Lotto elections in Ukraine

By Nina Bachkatov and Andrew Wilson

Like everyone else, the West has been surprised by the success in the polls of a newcomer to the electoral Ukrainian scene – the comedian Volodymyr Zelensky. According to polls, Zelensky is going to lead with about a third of votes in the 31 March election – the favourite among 39 presidential candidates. Next is expected to be incumbent President Petro Poroshenko (17.1%), opposition Fatherland party leader Yulia Tymoshenko (12.5%) and the co-chairman of the Opposition Platform – For Life bloc Yuri Boyko (10,4%). Four other candidates could pass the 5% hurdle.

On the second tour, Zelensky is given a likely win over both Tymoshenko and Poroshenko, who are neck to neck for obtaining the second place in a run-off. In event they should face each other in the runoff, Tymoshenko would beat Poroshenko. But 23,4% of the respondents are still undecided; 9,3% have said they will not vote; and an important part of the population will not be allowed to vote due to the situation in the Donbass and the legal situation of thousands hundreds of internal or external refugees.

Confronted to the Ukrainian political chaos and nofulfillment of the second Maidan’s promises, the easy comment is that democracy is more complex than autocracy and that the uncertainty of the electoral issue reflects the existence of real political competition in Ukraine – the counter example being of course illiberal Putinesque Russia. Far from all Ukrainians would buy that. They are living in poverty with no hopes of quick amelioration as the new aides needed by Kiev to escape default are conditioned on socially costly reforms. There exists a short majority supporting integration with EU and NATO, but also an important minority deploring the break-down of relations with Russia and the constant political bashing of Russia.

Up to now, the campaign has been more declarative than explicative. President Poroshenko seems to have been campaigning since his first election, but he managed to win a spectacular jump in voters’ intentions (they were in single digit a couple of months ago). Tymoshenko demonstrates her survivor’s instincts, but has a lot of skeletons in her cupboard. Zelensky is a typical example of what happens when political parties are personal fiefdoms, discredited and shacked by scandals. In those conditions, a TV well known face can be more inspiring for voters despite untested political skills.

In the background of all those maneouvers, the real actors are the Ukrainian oligarchs whose loyalty is difficult to predict as they tend to join the winning side in good time. Their medias can make or unmake a candidacy, and each member of the trio is vulnerable, especially with accusations of corruption and accusations of readiness to “betray national independence”.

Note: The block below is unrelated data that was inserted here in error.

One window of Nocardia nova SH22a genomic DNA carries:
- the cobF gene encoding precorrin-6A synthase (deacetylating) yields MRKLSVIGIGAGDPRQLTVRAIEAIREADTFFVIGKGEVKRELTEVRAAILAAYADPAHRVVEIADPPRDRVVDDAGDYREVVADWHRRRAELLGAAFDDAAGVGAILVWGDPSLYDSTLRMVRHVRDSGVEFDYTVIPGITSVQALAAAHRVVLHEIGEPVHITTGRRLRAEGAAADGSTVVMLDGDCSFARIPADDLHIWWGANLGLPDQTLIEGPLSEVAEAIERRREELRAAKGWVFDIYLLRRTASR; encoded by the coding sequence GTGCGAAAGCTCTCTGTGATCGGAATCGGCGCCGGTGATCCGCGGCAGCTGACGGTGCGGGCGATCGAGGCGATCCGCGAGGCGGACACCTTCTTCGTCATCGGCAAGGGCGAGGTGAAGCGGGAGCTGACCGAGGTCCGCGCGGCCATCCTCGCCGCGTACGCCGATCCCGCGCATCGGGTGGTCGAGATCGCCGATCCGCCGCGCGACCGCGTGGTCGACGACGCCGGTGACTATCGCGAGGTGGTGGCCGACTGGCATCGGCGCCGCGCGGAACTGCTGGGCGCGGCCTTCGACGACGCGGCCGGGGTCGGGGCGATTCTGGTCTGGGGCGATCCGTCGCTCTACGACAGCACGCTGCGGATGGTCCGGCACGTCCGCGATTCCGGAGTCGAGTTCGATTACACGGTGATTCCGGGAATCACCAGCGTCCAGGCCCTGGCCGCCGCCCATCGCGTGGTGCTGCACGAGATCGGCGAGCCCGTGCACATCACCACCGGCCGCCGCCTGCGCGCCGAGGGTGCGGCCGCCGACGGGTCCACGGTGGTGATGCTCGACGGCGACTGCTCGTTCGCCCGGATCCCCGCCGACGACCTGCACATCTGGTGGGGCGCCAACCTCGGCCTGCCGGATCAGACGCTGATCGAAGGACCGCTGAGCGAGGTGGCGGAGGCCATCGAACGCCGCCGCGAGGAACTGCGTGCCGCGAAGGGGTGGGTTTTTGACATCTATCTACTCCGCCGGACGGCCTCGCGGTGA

Finally, there is a great fear of violence in a country awashed with guns and ammunition, and paramilitary groups with fighting experience and their own agendas. The campaign has already been punctuated by attacks on persons and buildings; the runoff and that the period between the first and the second ballot will be full of threats. Most pundits, journalists, analysts and opposition politicians say that the presidential election of 2019 may become the dirtiest in Ukrainian history. According to them, the authorities are preparing massive falsification and are already active to buy votes across the country. Newspapers are full of well documented stories. The president clan can also encourage violence to scare voters, taking profit of the “degree of political and protest sentiment” in Ukraine mentioned by National Police chief Serhiy Knyazyev when he announced that “over 100,000 policemen, as well as personnel of the National Guard and other agencies, will be deployed to maintain public order during the election”.

The only backing Poroshenko can count on for sure is that of the West who has no alternative under its sleeve. The strongest support has been coming, openly, from Washington since Maidan2. In the EU, despite irritation in private, there is no question of letting down a man on whom so much money and political support have been poured despite criticism for continued corruption and lack of reforms.

As the rating of Poroshenko has trailed, one has seen a multiplication of reports and articles explaining why and how the West has to support Poroshenko. In many aspects, the situation recalls the 1996 re-election of Boris Yeltsin who won despite having an abyssal popular support ahead of the campaign. He won thanks to the oligarchs who provided money and media coverage attacking rivals, plus fraudulous methods now largely documented by the actors themselves. He also benefited from a solid support of the West, which closed its eyes on irregularities and provided the campaign with teams of “elections’ strategists” hidden in a central Moscow hotel from the Russian public. In 1996, Russian liberals and the West swallowed Yeltsin’s slogan “it is me or the return of the communists”. Today, they are ready to swallow Poroshenko’s “it me or a turn for Ukraine from Western to Russian orientation”.

Leave a Reply

Your email address will not be published. Required fields are marked *